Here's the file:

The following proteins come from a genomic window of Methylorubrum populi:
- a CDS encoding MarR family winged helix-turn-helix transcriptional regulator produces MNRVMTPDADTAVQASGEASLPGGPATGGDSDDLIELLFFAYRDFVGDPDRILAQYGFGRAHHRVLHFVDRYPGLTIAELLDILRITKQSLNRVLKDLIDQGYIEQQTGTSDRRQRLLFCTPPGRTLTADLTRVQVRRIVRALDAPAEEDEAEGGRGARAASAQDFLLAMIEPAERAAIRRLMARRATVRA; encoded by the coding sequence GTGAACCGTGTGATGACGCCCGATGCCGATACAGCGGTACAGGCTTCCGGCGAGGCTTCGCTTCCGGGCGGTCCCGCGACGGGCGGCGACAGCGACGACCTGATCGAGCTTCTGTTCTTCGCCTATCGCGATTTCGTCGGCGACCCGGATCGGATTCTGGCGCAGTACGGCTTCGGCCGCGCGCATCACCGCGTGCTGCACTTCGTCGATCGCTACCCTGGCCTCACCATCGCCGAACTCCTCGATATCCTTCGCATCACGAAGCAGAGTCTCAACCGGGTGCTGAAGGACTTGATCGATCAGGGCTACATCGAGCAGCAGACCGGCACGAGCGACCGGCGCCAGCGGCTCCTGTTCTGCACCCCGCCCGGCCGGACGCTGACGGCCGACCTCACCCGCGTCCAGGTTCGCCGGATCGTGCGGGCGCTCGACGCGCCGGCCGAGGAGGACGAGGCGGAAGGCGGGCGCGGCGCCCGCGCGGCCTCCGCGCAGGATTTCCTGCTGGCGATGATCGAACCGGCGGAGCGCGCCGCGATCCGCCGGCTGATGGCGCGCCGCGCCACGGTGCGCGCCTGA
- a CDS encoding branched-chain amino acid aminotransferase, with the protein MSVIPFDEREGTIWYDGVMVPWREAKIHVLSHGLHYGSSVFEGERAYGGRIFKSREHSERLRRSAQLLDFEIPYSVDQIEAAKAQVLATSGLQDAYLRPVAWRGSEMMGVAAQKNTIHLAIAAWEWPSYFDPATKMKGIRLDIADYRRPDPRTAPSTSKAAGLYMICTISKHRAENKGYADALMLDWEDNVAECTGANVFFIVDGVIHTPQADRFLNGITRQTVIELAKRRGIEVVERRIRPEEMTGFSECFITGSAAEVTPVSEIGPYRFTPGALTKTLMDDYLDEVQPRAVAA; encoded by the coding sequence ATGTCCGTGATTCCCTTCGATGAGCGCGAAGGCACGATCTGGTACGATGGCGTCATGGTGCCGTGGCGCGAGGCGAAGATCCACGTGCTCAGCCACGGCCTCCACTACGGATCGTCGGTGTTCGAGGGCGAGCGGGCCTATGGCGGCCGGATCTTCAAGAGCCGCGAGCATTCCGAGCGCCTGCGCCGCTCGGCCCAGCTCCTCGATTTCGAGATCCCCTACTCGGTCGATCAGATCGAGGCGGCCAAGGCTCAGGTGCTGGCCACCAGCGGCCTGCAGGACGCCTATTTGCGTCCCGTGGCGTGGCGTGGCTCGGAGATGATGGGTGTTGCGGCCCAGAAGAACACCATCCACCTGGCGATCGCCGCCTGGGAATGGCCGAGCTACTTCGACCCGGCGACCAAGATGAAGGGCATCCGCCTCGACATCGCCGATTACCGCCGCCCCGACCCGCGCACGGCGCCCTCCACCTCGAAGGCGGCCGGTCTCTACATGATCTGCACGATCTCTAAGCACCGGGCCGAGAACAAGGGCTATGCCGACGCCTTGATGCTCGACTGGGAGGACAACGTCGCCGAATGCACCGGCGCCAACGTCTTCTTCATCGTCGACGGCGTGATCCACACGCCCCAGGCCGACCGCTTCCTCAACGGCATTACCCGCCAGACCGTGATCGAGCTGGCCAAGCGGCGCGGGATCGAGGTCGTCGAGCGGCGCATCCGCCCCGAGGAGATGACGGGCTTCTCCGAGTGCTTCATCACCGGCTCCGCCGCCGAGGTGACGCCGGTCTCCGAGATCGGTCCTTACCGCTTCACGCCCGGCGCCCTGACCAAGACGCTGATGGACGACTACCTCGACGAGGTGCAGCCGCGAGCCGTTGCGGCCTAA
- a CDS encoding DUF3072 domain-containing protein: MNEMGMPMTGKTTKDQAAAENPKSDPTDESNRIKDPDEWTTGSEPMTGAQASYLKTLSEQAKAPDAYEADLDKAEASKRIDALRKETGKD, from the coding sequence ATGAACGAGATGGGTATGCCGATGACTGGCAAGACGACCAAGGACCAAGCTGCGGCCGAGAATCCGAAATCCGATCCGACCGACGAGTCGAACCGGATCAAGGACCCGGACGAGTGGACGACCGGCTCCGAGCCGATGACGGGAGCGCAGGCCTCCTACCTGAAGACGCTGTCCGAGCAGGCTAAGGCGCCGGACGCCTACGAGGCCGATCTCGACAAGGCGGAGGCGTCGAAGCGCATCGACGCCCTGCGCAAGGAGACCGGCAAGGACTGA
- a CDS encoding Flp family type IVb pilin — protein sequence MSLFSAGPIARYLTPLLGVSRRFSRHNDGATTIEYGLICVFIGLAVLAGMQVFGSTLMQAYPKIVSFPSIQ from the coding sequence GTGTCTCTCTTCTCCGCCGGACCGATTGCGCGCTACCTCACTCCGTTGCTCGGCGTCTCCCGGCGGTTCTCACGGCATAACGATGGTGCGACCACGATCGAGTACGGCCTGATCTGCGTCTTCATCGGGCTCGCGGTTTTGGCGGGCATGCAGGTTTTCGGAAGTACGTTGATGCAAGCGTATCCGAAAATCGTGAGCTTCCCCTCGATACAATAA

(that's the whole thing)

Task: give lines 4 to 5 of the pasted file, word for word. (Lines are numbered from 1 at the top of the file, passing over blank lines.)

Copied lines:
- a CDS encoding DUF3072 domain-containing protein: MNEMGMPMTGKTTKDQAAAENPKSDPTDESNRIKDPDEWTTGSEPMTGAQASYLKTLSEQAKAPDAYEADLDKAEASKRIDALRKETGKD, from the coding sequence ATGAACGAGATGGGTATGCCGATGACTGGCAAGACGACCAAGGACCAAGCTGCGGCCGAGAATCCGAAATCCGATCCGACCGACGAGTCGAACCGGATCAAGGACCCGGACGAGTGGACGACCGGCTCCGAGCCGATGACGGGAGCGCAGGCCTCCTACCTGAAGACGCTGTCCGAGCAGGCTAAGGCGCCGGACGCCTACGAGGCCGATCTCGACAAGGCGGAGGCGTCGAAGCGCATCGACGCCCTGCGCAAGGAGACCGGCAAGGACTGA
- a CDS encoding Flp family type IVb pilin — protein sequence MSLFSAGPIARYLTPLLGVSRRFSRHNDGATTIEYGLICVFIGLAVLAGMQVFGSTLMQAYPKIVSFPSIQ from the coding sequence GTGTCTCTCTTCTCCGCCGGACCGATTGCGCGCTACCTCACTCCGTTGCTCGGCGTCTCCCGGCGGTTCTCACGGCATAACGATGGTGCGACCACGATCGAGTACGGCCTGATCTGCGTCTTCATCGGGCTCGCGGTTTTGGCGGGCATGCAGGTTTTCGGAAGTACGTTGATGCAAGCGTATCCGAAAATCGTGAGCTTCCCCTCGATACAATAA